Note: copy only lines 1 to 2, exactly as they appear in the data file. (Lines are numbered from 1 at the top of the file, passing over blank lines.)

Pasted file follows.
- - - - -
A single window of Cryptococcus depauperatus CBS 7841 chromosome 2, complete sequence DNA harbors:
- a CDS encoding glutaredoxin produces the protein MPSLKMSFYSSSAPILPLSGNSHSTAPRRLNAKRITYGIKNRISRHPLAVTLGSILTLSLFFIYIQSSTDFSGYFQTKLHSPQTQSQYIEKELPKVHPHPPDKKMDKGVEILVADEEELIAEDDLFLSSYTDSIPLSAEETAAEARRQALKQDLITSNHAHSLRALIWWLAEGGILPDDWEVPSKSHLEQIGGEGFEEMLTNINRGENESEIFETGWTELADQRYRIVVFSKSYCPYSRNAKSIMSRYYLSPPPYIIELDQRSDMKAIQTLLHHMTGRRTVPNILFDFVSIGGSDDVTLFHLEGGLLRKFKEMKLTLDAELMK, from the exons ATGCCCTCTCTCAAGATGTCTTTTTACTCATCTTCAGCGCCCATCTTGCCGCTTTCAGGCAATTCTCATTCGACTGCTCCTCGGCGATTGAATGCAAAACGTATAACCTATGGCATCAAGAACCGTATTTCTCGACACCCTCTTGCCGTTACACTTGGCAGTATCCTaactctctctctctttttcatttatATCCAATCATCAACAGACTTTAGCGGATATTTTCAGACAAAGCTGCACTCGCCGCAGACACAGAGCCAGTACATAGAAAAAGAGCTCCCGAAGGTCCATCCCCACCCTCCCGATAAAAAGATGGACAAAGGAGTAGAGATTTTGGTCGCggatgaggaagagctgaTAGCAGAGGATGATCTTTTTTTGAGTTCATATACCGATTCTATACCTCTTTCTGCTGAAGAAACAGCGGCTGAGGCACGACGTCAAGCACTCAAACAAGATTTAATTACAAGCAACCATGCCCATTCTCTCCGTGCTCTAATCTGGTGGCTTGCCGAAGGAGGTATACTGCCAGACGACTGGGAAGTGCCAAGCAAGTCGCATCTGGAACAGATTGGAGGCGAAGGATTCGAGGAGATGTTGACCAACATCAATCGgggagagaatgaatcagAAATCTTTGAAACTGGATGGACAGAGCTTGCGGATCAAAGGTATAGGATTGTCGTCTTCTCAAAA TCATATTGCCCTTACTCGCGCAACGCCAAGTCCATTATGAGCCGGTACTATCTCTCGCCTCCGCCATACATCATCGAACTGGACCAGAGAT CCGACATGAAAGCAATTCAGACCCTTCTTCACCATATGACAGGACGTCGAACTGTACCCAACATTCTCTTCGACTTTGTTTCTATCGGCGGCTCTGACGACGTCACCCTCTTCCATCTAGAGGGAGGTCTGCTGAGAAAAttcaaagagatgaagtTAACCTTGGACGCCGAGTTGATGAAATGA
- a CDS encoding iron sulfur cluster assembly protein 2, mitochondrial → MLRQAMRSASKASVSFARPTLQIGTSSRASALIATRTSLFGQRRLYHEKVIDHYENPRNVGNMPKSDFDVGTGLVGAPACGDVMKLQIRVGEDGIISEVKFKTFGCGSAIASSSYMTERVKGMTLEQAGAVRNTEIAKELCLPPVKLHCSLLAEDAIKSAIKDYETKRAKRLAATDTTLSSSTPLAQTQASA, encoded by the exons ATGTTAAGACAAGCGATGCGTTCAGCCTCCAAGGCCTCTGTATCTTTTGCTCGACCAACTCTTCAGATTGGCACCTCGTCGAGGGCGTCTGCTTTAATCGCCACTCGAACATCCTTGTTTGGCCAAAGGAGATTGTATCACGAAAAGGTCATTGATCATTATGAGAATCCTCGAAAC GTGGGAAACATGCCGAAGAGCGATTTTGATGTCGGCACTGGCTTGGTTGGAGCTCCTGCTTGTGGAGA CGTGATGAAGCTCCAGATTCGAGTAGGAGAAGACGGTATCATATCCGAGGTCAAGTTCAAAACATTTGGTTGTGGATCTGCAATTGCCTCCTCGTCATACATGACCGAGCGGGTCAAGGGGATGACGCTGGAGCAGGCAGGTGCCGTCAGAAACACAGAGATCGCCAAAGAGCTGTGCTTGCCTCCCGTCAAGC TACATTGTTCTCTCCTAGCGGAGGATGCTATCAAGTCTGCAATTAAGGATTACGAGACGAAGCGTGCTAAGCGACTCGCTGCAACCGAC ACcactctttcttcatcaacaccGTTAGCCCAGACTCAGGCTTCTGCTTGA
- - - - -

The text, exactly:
A single window of Cryptococcus depauperatus CBS 7841 chromosome 2, complete sequence DNA harbors:
- a CDS encoding glutaredoxin produces the protein MPSLKMSFYSSSAPILPLSGNSHSTAPRRLNAKRITYGIKNRISRHPLAVTLGSILTLSLFFIYIQSSTDFSGYFQTKLHSPQTQSQYIEKELPKVHPHPPDKKMDKGVEILVADEEELIAEDDLFLSSYTDSIPLSAEETAAEARRQALKQDLITSNHAHSLRALIWWLAEGGILPDDWEVPSKSHLEQIGGEGFEEMLTNINRGENESEIFETGWTELADQRYRIVVFSKSYCPYSRNAKSIMSRYYLSPPPYIIELDQRSDMKAIQTLLHHMTGRRTVPNILFDFVSIGGSDDVTLFHLEGGLLRKFKEMKLTLDAELMK, from the exons ATGCCCTCTCTCAAGATGTCTTTTTACTCATCTTCAGCGCCCATCTTGCCGCTTTCAGGCAATTCTCATTCGACTGCTCCTCGGCGATTGAATGCAAAACGTATAACCTATGGCATCAAGAACCGTATTTCTCGACACCCTCTTGCCGTTACACTTGGCAGTATCCTaactctctctctctttttcatttatATCCAATCATCAACAGACTTTAGCGGATATTTTCAGACAAAGCTGCACTCGCCGCAGACACAGAGCCAGTACATAGAAAAAGAGCTCCCGAAGGTCCATCCCCACCCTCCCGATAAAAAGATGGACAAAGGAGTAGAGATTTTGGTCGCggatgaggaagagctgaTAGCAGAGGATGATCTTTTTTTGAGTTCATATACCGATTCTATACCTCTTTCTGCTGAAGAAACAGCGGCTGAGGCACGACGTCAAGCACTCAAACAAGATTTAATTACAAGCAACCATGCCCATTCTCTCCGTGCTCTAATCTGGTGGCTTGCCGAAGGAGGTATACTGCCAGACGACTGGGAAGTGCCAAGCAAGTCGCATCTGGAACAGATTGGAGGCGAAGGATTCGAGGAGATGTTGACCAACATCAATCGgggagagaatgaatcagAAATCTTTGAAACTGGATGGACAGAGCTTGCGGATCAAAGGTATAGGATTGTCGTCTTCTCAAAA TCATATTGCCCTTACTCGCGCAACGCCAAGTCCATTATGAGCCGGTACTATCTCTCGCCTCCGCCATACATCATCGAACTGGACCAGAGAT CCGACATGAAAGCAATTCAGACCCTTCTTCACCATATGACAGGACGTCGAACTGTACCCAACATTCTCTTCGACTTTGTTTCTATCGGCGGCTCTGACGACGTCACCCTCTTCCATCTAGAGGGAGGTCTGCTGAGAAAAttcaaagagatgaagtTAACCTTGGACGCCGAGTTGATGAAATGA